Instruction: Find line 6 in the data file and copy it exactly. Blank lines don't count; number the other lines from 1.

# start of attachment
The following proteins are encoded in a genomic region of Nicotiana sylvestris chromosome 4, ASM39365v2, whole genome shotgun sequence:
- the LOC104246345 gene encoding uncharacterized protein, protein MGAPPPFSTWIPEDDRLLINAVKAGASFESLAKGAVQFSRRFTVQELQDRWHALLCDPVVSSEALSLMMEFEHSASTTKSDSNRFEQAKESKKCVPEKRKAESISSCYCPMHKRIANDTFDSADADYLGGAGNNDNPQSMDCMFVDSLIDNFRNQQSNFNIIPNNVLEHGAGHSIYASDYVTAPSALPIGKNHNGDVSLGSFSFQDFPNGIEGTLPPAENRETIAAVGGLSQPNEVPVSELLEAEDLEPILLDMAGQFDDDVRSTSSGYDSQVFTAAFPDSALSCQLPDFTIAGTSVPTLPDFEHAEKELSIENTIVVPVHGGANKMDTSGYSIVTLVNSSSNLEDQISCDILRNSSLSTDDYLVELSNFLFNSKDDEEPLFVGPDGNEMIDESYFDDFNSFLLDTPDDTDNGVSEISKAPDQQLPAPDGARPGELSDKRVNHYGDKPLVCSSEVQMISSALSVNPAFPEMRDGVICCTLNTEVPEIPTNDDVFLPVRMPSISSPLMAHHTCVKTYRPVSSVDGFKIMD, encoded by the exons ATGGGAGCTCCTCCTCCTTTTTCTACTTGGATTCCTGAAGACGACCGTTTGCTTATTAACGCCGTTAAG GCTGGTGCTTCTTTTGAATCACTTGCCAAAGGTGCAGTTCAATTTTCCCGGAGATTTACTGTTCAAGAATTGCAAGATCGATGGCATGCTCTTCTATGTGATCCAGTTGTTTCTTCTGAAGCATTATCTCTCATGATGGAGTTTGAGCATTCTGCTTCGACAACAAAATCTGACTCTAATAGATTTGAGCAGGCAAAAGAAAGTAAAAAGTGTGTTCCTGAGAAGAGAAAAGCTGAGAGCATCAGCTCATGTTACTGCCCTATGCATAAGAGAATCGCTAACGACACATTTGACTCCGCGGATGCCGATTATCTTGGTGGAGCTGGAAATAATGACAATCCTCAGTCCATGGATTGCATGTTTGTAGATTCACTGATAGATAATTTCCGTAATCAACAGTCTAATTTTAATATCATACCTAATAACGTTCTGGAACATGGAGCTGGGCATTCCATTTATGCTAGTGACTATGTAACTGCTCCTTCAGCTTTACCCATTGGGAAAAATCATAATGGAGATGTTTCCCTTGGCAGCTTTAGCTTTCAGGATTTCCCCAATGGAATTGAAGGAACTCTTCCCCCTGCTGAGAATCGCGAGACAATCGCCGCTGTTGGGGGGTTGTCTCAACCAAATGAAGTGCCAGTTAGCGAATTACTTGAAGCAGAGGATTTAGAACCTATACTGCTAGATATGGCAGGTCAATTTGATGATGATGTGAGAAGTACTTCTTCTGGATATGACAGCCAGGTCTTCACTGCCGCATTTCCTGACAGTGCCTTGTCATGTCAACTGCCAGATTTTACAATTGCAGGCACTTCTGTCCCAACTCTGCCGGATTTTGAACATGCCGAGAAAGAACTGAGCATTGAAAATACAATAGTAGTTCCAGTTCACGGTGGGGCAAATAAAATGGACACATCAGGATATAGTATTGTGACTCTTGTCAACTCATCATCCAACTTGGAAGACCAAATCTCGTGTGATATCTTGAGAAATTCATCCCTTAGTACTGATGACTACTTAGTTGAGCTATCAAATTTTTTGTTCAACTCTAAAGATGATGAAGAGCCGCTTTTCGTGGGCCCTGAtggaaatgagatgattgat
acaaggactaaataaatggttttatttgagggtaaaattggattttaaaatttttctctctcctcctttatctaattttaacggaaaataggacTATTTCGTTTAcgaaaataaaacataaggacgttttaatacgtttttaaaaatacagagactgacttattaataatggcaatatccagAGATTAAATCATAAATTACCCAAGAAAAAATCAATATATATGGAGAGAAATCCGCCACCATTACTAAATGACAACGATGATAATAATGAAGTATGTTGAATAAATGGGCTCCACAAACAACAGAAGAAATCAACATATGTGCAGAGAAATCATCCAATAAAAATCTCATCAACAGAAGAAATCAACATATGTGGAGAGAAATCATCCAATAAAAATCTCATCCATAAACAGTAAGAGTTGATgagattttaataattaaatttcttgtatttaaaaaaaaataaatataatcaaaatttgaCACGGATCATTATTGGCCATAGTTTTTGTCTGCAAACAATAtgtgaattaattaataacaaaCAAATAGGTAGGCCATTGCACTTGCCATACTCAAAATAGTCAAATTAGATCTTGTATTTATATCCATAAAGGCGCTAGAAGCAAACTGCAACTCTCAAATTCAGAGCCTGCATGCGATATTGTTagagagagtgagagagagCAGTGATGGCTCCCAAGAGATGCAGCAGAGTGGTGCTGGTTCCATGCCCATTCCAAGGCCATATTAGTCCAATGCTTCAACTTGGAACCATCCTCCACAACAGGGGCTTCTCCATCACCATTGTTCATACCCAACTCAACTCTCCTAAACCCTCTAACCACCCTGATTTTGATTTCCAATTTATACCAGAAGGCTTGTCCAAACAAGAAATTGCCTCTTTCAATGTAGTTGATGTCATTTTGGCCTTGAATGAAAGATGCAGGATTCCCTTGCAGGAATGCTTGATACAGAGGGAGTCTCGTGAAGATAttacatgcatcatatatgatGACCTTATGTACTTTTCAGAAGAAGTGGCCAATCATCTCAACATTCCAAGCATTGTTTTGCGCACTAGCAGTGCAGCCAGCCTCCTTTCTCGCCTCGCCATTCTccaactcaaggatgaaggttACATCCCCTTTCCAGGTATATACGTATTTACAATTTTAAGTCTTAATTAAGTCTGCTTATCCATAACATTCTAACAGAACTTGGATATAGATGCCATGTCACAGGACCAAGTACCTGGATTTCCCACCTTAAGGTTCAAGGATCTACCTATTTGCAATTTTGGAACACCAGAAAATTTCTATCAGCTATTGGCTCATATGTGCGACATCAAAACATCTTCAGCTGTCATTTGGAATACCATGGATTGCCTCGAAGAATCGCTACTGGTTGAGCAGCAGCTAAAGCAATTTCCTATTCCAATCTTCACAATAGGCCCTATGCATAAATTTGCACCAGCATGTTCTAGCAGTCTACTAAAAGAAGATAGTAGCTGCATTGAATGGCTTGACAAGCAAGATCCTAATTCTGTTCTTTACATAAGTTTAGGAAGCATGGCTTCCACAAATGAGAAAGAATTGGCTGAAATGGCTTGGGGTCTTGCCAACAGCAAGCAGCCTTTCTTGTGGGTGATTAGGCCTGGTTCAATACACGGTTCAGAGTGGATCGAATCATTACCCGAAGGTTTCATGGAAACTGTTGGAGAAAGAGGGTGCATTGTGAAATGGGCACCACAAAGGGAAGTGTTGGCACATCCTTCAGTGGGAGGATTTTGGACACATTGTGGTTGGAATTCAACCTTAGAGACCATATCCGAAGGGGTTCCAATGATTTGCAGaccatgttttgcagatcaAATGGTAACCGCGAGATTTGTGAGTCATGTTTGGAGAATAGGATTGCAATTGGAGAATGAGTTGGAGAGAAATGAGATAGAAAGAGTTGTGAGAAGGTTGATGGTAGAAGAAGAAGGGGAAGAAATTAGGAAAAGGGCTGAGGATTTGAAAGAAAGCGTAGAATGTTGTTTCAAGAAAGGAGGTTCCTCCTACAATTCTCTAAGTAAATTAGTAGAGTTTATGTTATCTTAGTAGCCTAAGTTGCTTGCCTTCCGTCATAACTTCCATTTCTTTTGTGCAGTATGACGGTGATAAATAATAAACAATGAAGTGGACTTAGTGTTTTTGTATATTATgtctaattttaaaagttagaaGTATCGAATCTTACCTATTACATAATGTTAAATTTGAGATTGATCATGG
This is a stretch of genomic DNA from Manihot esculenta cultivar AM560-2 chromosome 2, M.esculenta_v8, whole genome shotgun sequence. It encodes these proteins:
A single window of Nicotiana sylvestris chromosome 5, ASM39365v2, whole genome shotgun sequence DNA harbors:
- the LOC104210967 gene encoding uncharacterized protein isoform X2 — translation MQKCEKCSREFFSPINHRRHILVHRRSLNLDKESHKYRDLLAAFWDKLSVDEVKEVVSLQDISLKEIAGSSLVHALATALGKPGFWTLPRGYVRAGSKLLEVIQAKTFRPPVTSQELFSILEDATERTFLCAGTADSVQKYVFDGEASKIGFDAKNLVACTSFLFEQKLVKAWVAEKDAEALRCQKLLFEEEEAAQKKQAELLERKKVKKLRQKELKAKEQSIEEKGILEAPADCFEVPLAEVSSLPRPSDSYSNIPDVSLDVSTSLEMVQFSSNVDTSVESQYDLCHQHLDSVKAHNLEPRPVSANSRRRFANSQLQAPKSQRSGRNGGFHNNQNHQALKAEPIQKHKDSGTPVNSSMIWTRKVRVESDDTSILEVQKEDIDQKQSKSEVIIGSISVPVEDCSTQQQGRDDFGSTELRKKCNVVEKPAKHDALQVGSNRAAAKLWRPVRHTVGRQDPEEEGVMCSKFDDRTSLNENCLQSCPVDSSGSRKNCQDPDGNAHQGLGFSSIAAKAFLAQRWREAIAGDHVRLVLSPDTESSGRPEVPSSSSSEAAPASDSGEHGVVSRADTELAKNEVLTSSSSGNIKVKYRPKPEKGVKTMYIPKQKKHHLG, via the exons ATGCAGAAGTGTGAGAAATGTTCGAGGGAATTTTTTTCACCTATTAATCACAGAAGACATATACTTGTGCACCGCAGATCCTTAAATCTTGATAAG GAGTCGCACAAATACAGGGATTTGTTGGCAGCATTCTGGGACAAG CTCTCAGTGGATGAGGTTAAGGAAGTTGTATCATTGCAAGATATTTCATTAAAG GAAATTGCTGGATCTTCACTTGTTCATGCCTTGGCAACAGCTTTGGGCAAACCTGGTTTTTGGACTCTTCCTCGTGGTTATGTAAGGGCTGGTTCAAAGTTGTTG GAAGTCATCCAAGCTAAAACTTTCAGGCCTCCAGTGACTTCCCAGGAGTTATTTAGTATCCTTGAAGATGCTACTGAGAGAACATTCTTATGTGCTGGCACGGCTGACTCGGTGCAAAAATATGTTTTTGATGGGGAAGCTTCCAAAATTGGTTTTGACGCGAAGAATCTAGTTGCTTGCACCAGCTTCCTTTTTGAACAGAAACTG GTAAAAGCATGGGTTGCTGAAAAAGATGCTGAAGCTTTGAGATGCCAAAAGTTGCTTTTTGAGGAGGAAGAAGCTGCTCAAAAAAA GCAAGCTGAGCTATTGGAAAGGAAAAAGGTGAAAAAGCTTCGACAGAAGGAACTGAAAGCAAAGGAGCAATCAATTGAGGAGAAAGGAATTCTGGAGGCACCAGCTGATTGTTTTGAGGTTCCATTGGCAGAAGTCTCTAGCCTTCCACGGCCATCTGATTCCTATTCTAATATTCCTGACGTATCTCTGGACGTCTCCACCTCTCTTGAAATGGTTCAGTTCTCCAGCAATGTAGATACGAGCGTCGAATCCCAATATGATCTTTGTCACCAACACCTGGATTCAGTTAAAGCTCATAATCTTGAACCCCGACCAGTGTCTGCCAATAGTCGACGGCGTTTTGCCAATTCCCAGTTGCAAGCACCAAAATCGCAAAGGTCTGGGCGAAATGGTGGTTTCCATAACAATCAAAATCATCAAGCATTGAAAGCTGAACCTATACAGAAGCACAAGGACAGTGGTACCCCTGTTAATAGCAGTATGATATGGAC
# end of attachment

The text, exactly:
- the LOC104210967 gene encoding uncharacterized protein isoform X2 — translation MQKCEKCSREFFSPINHRRHILVHRRSLNLDKESHKYRDLLAAFWDKLSVDEVKEVVSLQDISLKEIAGSSLVHALATALGKPGFWTLPRGYVRAGSKLLEVIQAKTFRPPVTSQELFSILEDATERTFLCAGTADSVQKYVFDGEASKIGFDAKNLVACTSFLFEQKLVKAWVAEKDAEALRCQKLLFEEEEAAQKKQAELLERKKVKKLRQKELKAKEQSIEEKGILEAPADCFEVPLAEVSSLPRPSDSYSNIPDVSLDVSTSLEMVQFSSNVDTSVESQYDLCHQHLDSVKAHNLEPRPVSANSRRRFANSQLQAPKSQRSGRNGGFHNNQNHQALKAEPIQKHKDSGTPVNSSMIWTRKVRVESDDTSILEVQKEDIDQKQSKSEVIIGSISVPVEDCSTQQQGRDDFGSTELRKKCNVVEKPAKHDALQVGSNRAAAKLWRPVRHTVGRQDPEEEGVMCSKFDDRTSLNENCLQSCPVDSSGSRKNCQDPDGNAHQGLGFSSIAAKAFLAQRWREAIAGDHVRLVLSPDTESSGRPEVPSSSSSEAAPASDSGEHGVVSRADTELAKNEVLTSSSSGNIKVKYRPKPEKGVKTMYIPKQKKHHLG, via the exons ATGCAGAAGTGTGAGAAATGTTCGAGGGAATTTTTTTCACCTATTAATCACAGAAGACATATACTTGTGCACCGCAGATCCTTAAATCTTGATAAG GAGTCGCACAAATACAGGGATTTGTTGGCAGCATTCTGGGACAAG CTCTCAGTGGATGAGGTTAAGGAAGTTGTATCATTGCAAGATATTTCATTAAAG GAAATTGCTGGATCTTCACTTGTTCATGCCTTGGCAACAGCTTTGGGCAAACCTGGTTTTTGGACTCTTCCTCGTGGTTATGTAAGGGCTGGTTCAAAGTTGTTG GAAGTCATCCAAGCTAAAACTTTCAGGCCTCCAGTGACTTCCCAGGAGTTATTTAGTATCCTTGAAGATGCTACTGAGAGAACATTCTTATGTGCTGGCACGGCTGACTCGGTGCAAAAATATGTTTTTGATGGGGAAGCTTCCAAAATTGGTTTTGACGCGAAGAATCTAGTTGCTTGCACCAGCTTCCTTTTTGAACAGAAACTG GTAAAAGCATGGGTTGCTGAAAAAGATGCTGAAGCTTTGAGATGCCAAAAGTTGCTTTTTGAGGAGGAAGAAGCTGCTCAAAAAAA GCAAGCTGAGCTATTGGAAAGGAAAAAGGTGAAAAAGCTTCGACAGAAGGAACTGAAAGCAAAGGAGCAATCAATTGAGGAGAAAGGAATTCTGGAGGCACCAGCTGATTGTTTTGAGGTTCCATTGGCAGAAGTCTCTAGCCTTCCACGGCCATCTGATTCCTATTCTAATATTCCTGACGTATCTCTGGACGTCTCCACCTCTCTTGAAATGGTTCAGTTCTCCAGCAATGTAGATACGAGCGTCGAATCCCAATATGATCTTTGTCACCAACACCTGGATTCAGTTAAAGCTCATAATCTTGAACCCCGACCAGTGTCTGCCAATAGTCGACGGCGTTTTGCCAATTCCCAGTTGCAAGCACCAAAATCGCAAAGGTCTGGGCGAAATGGTGGTTTCCATAACAATCAAAATCATCAAGCATTGAAAGCTGAACCTATACAGAAGCACAAGGACAGTGGTACCCCTGTTAATAGCAGTATGATATGGAC